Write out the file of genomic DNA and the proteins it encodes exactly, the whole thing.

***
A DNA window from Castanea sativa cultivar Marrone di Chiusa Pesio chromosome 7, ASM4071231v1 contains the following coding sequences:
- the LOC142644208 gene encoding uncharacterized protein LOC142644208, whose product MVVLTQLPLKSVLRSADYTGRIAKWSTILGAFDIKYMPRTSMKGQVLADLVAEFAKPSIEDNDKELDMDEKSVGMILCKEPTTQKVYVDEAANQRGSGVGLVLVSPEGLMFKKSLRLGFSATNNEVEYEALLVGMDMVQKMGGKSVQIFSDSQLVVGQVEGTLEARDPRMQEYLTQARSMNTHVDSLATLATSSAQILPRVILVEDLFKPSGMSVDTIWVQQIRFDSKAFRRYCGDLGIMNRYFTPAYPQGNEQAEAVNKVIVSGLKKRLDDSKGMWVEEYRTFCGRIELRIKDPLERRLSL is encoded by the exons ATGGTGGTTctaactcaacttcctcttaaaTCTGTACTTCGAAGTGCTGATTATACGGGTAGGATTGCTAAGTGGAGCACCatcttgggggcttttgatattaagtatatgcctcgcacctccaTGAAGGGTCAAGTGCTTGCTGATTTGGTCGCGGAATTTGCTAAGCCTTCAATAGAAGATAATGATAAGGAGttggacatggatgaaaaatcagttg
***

A DNA window from Castanea sativa cultivar Marrone di Chiusa Pesio chromosome 7, ASM4071231v1 contains the following coding sequences:
- the LOC142644208 gene encoding uncharacterized protein LOC142644208, whose product MVVLTQLPLKSVLRSADYTGRIAKWSTILGAFDIKYMPRTSMKGQVLADLVAEFAKPSIEDNDKELDMDEKSVGMILCKEPTTQKVYVDEAANQRGSGVGLVLVSPEGLMFKKSLRLGFSATNNEVEYEALLVGMDMVQKMGGKSVQIFSDSQLVVGQVEGTLEARDPRMQEYLTQARSMNTHVDSLATLATSSAQILPRVILVEDLFKPSGMSVDTIWVQQIRFDSKAFRRYCGDLGIMNRYFTPAYPQGNEQAEAVNKVIVSGLKKRLDDSKGMWVEEYRTFCGRIELRIKDPLERRLSL is encoded by the exons ATGGTGGTTctaactcaacttcctcttaaaTCTGTACTTCGAAGTGCTGATTATACGGGTAGGATTGCTAAGTGGAGCACCatcttgggggcttttgatattaagtatatgcctcgcacctccaTGAAGGGTCAAGTGCTTGCTGATTTGGTCGCGGAATTTGCTAAGCCTTCAATAGAAGATAATGATAAGGAGttggacatggatgaaaaatcagttg